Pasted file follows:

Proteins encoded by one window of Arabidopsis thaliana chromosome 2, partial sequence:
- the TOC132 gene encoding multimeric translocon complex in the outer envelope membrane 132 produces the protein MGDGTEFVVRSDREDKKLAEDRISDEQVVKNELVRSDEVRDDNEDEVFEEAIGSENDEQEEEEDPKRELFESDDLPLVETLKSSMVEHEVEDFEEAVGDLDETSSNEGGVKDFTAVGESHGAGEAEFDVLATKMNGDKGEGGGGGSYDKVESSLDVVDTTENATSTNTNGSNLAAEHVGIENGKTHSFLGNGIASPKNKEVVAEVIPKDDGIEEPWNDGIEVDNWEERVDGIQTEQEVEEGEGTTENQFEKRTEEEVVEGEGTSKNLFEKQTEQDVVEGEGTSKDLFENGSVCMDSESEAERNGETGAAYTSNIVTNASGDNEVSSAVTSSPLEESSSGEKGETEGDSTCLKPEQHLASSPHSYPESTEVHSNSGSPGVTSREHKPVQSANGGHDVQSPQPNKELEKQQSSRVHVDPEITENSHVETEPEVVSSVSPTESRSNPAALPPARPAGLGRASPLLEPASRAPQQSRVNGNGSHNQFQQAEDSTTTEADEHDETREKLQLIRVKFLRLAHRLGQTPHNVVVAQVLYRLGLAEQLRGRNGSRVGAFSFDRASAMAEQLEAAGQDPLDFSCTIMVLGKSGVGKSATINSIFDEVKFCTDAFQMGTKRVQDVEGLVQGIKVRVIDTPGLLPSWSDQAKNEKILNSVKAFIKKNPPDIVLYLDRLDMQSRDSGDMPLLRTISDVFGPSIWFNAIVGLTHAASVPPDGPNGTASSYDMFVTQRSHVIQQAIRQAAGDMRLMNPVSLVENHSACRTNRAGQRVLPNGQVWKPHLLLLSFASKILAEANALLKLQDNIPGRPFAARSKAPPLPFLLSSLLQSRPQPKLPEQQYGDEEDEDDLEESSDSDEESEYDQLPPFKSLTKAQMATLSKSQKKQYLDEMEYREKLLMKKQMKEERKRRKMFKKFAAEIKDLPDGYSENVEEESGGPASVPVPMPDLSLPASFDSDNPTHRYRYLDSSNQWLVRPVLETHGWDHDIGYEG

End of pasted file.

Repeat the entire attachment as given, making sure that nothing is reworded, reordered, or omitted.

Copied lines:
Proteins encoded by one window of Arabidopsis thaliana chromosome 2, partial sequence:
- the TOC132 gene encoding multimeric translocon complex in the outer envelope membrane 132 produces the protein MGDGTEFVVRSDREDKKLAEDRISDEQVVKNELVRSDEVRDDNEDEVFEEAIGSENDEQEEEEDPKRELFESDDLPLVETLKSSMVEHEVEDFEEAVGDLDETSSNEGGVKDFTAVGESHGAGEAEFDVLATKMNGDKGEGGGGGSYDKVESSLDVVDTTENATSTNTNGSNLAAEHVGIENGKTHSFLGNGIASPKNKEVVAEVIPKDDGIEEPWNDGIEVDNWEERVDGIQTEQEVEEGEGTTENQFEKRTEEEVVEGEGTSKNLFEKQTEQDVVEGEGTSKDLFENGSVCMDSESEAERNGETGAAYTSNIVTNASGDNEVSSAVTSSPLEESSSGEKGETEGDSTCLKPEQHLASSPHSYPESTEVHSNSGSPGVTSREHKPVQSANGGHDVQSPQPNKELEKQQSSRVHVDPEITENSHVETEPEVVSSVSPTESRSNPAALPPARPAGLGRASPLLEPASRAPQQSRVNGNGSHNQFQQAEDSTTTEADEHDETREKLQLIRVKFLRLAHRLGQTPHNVVVAQVLYRLGLAEQLRGRNGSRVGAFSFDRASAMAEQLEAAGQDPLDFSCTIMVLGKSGVGKSATINSIFDEVKFCTDAFQMGTKRVQDVEGLVQGIKVRVIDTPGLLPSWSDQAKNEKILNSVKAFIKKNPPDIVLYLDRLDMQSRDSGDMPLLRTISDVFGPSIWFNAIVGLTHAASVPPDGPNGTASSYDMFVTQRSHVIQQAIRQAAGDMRLMNPVSLVENHSACRTNRAGQRVLPNGQVWKPHLLLLSFASKILAEANALLKLQDNIPGRPFAARSKAPPLPFLLSSLLQSRPQPKLPEQQYGDEEDEDDLEESSDSDEESEYDQLPPFKSLTKAQMATLSKSQKKQYLDEMEYREKLLMKKQMKEERKRRKMFKKFAAEIKDLPDGYSENVEEESGGPASVPVPMPDLSLPASFDSDNPTHRYRYLDSSNQWLVRPVLETHGWDHDIGYEG